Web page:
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Four round barrows one 400m and three 540m east of Grouse Hall

A Scheduled Monument in Hutton-le-Hole, North Yorkshire

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Coordinates

Latitude: 54.3067 / 54°18'24"N

Longitude: -0.9307 / 0°55'50"W

OS Eastings: 469675.413835

OS Northings: 490647.161372

OS Grid: SE696906

Mapcode National: GBR PLYM.9Y

Mapcode Global: WHF9M.P00R

Entry Name: Four round barrows one 400m and three 540m east of Grouse Hall

Scheduled Date: 25 October 1969

Last Amended: 24 October 1997

Source: Historic England

Source ID: 1016023

English Heritage Legacy ID: 30105

County: North Yorkshire

Civil Parish: Hutton-le-Hole

Traditional County: Yorkshire

Lieutenancy Area (Ceremonial County): North Yorkshire

Church of England Parish: Lastingham St Mary

Church of England Diocese: York

Details

The monument, which is divided into two areas of protection, includes the
remains of four round barrows surviving as upstanding earthworks within open
moorland between Grouse Hall and Barmoor. The eastern area includes three
regularly spaced barrows lying in a roughly east-west line. The fourth barrow
lies in a second area about 150m to the west. All four barrows lie on a slight
ridge between two west draining water courses. A pair of barrows, which are
the subject of a separate scheduling (SM 30104), lie about 450m to the north
east.
A large group of rectangular earthen mounds extends from 150m to the south and
are of a much later date, being the remains of pillow mounds (artificial
rabbit warrens). These are also the subject of a separate scheduling (SM
30106).
The group of three round barrows forming the first area of protection have
been identified as the barrows partly excavated by a group of miners around
1900. A number of Bronze Age cremation urns are reported to have been found,
one of which was given to York Museum. All three barrows survive as roughly
11m diameter mounds standing up to 0.4m high, each with a central depression
considered to be the result of the miners' investigations. There is also
evidence, in the form of slight depressions, that each also had a roughly 2m
wide encircling ditch, now largely infilled.
The fourth barrow to the west survives as a mound about 11m in diameter
standing up to 0.3m high. It does not have a central depression and shows no
signs of any other disturbance beyond natural weathering. The barrow retains
evidence of an encircling ditch about 2m wide shown as a slight depression and
level area around the mound.
Excavation of round barrows in the region has shown that they demonstrate a
very wide range of burial rites from simple scatters of cremated material to
coffin inhumations and cremations contained in urns, typically dating to the
Bronze Age. A common factor is that barrows were normally used for more than
one burial and that the primary burial was frequently on or below the original
ground surface, often with secondary burials located in the body of the mound.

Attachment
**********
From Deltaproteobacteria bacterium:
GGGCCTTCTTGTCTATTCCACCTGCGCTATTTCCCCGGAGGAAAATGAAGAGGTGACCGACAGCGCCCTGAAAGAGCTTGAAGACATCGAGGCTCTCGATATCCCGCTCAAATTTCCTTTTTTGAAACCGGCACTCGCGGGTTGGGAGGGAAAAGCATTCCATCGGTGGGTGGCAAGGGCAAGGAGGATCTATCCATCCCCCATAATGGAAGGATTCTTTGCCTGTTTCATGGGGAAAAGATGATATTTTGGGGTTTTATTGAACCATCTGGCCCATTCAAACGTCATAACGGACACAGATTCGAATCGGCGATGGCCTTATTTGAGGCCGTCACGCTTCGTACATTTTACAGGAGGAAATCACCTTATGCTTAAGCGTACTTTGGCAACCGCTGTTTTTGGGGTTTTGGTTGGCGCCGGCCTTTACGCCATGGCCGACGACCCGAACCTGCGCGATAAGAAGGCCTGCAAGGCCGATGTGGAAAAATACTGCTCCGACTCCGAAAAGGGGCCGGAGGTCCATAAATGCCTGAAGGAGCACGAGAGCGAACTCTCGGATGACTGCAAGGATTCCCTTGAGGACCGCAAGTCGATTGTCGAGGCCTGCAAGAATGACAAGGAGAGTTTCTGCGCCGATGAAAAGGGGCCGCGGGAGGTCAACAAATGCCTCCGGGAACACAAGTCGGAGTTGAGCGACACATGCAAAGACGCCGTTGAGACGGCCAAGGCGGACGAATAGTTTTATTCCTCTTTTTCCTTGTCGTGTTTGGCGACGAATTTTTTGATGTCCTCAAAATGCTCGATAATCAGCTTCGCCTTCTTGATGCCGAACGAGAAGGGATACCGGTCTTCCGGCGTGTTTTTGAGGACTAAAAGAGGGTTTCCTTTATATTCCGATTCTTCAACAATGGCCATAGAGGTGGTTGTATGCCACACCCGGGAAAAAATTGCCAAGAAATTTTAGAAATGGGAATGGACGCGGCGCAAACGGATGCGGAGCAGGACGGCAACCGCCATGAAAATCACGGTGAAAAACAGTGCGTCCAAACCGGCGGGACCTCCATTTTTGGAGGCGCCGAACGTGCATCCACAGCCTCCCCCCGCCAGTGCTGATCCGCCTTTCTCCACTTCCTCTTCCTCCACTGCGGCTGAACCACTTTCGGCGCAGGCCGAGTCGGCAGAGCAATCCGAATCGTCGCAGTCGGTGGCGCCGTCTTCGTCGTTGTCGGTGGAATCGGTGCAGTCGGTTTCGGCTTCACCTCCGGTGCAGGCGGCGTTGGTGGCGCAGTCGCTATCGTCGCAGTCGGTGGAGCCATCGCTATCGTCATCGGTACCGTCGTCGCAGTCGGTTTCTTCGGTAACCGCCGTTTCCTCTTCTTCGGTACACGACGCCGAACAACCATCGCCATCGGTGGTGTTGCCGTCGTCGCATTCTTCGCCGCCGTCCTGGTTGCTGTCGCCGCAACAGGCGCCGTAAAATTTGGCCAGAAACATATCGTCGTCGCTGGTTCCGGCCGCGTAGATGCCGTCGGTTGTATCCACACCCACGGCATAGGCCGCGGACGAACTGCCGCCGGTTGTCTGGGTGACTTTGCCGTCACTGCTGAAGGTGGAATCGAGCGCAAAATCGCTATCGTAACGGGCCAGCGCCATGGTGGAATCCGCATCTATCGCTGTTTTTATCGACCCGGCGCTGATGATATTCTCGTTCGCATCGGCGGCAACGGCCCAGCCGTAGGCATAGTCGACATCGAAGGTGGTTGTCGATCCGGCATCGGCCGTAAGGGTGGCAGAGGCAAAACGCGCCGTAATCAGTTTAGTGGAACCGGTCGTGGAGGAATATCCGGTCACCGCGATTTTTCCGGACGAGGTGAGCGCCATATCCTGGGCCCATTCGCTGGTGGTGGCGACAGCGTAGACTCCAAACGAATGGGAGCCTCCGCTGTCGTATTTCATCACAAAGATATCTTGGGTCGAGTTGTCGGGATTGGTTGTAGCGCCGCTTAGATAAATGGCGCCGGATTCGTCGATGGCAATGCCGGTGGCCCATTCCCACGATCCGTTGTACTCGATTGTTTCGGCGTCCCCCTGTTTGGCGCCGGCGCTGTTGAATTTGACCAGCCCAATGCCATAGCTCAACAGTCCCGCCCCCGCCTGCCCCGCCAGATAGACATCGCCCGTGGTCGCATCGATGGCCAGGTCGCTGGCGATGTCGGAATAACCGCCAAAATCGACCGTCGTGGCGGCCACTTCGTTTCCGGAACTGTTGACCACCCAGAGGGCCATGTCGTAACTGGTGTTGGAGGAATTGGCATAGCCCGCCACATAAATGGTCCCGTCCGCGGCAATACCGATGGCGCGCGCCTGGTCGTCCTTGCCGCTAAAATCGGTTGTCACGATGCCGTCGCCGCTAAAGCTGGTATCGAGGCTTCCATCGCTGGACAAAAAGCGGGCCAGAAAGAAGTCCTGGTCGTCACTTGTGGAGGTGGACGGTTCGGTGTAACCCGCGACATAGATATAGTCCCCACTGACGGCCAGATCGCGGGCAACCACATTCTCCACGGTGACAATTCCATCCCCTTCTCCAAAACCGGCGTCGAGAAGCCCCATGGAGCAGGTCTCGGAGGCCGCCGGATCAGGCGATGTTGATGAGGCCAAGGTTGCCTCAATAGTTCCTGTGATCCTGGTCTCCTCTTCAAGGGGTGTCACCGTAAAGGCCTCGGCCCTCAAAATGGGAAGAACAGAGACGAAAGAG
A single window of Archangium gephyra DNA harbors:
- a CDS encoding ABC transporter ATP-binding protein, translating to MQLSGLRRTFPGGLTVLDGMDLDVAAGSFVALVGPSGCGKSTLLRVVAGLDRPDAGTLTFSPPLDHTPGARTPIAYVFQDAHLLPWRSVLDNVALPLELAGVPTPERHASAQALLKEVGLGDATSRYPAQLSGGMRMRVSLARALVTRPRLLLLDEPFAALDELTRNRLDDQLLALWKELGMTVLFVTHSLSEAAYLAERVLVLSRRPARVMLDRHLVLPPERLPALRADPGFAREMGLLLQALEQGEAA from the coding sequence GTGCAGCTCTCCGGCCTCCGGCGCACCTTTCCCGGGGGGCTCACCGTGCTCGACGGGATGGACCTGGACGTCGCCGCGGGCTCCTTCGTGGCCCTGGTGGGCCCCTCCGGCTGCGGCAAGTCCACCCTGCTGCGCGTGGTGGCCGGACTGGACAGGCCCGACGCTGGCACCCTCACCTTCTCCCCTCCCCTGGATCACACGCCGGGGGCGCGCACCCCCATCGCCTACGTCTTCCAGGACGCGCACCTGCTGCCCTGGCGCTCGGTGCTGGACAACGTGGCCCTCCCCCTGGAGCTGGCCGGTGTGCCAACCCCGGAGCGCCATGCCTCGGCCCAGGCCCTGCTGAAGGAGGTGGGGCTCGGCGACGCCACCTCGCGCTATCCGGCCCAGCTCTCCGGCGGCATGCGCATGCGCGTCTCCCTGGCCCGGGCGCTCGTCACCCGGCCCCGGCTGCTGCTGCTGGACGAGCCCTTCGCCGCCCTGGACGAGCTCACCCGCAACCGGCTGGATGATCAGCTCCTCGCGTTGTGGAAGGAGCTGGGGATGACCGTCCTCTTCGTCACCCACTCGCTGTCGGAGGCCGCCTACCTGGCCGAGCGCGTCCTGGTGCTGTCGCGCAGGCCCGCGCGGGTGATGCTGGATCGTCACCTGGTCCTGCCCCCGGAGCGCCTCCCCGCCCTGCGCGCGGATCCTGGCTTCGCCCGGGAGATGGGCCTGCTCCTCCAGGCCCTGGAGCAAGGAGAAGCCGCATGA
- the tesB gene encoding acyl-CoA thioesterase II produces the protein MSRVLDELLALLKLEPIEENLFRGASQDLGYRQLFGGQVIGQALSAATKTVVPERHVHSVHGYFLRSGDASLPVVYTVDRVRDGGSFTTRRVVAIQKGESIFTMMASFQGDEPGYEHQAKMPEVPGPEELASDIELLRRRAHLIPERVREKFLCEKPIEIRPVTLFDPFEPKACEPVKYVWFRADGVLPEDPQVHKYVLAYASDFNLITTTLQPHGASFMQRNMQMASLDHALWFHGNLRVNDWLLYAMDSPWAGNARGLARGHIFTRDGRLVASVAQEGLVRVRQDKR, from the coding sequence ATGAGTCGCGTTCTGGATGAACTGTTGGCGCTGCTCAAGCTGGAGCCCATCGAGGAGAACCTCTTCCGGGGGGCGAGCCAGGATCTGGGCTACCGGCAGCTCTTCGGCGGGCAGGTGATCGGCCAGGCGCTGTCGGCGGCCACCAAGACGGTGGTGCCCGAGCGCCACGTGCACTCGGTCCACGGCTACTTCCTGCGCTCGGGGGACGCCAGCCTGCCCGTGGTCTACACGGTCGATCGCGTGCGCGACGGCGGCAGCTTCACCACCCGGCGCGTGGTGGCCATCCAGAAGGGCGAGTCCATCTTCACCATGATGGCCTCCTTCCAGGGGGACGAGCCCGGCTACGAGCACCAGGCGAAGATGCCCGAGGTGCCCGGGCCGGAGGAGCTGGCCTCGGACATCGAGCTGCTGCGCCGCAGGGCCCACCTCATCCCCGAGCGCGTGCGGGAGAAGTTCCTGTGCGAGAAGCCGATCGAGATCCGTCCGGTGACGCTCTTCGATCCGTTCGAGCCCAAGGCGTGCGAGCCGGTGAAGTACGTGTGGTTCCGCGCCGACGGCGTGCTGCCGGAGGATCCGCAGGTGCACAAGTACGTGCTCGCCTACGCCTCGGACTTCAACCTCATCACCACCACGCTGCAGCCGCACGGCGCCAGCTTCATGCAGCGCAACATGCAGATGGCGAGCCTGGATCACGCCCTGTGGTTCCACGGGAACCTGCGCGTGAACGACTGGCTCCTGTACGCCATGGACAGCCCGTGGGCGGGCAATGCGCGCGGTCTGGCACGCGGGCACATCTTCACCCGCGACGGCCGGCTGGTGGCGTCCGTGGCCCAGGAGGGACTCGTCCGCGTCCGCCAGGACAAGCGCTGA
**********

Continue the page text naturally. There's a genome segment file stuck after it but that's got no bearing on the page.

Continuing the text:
Most of the barrows include a small number of grave goods. These are often
small pottery food vessels, but stone, bone, jet and bronze items have also
occasionally been found. Shallow ditches and/or stone kerbs immediately
encircling the mounds are also quite common.

MAP EXTRACT
The site of the monument is shown on the attached map extract.
It includes a 2 metre boundary around the archaeological features,
considered to be essential for the monument's support and preservation.

Source: Historic England

Reasons for Scheduling

Bowl barrows, the most numerous form of round barrow, are funerary monuments
dating from the Late Neolithic period to the Late Bronze Age, with most
examples belonging to the period 2400-1500 BC. They were constructed as
earthen or rubble mounds, sometimes ditched, which covered single or multiple
burials. They occur either in isolation or grouped as cemeteries and often
acted as a focus for burials in later periods. Often superficially similar,
although differing widely in size, they exhibit regional variations in form
and a diversity of burial practices. There are over 10,000 surviving bowl
barrows recorded nationally (many more have already been destroyed), occurring
across most of lowland Britain. Often occupying prominent locations, they are
a major historic element in the modern landscape and their considerable
variation of form and longevity as a monument type provide important
information on the diversity of beliefs and social organisations amongst early
prehistoric communities. They are particularly representative of their period
and a substantial proportion of surviving examples are considered worthy of
protection.

The Grouse Hall round barrows are good examples of their type and are well
preserved, especially the outlying barrow to the west. They will retain
important archaeological information. Their importance is heightened by the
survival of a further pair of slightly larger round barrows to the north east.

Source: Historic England

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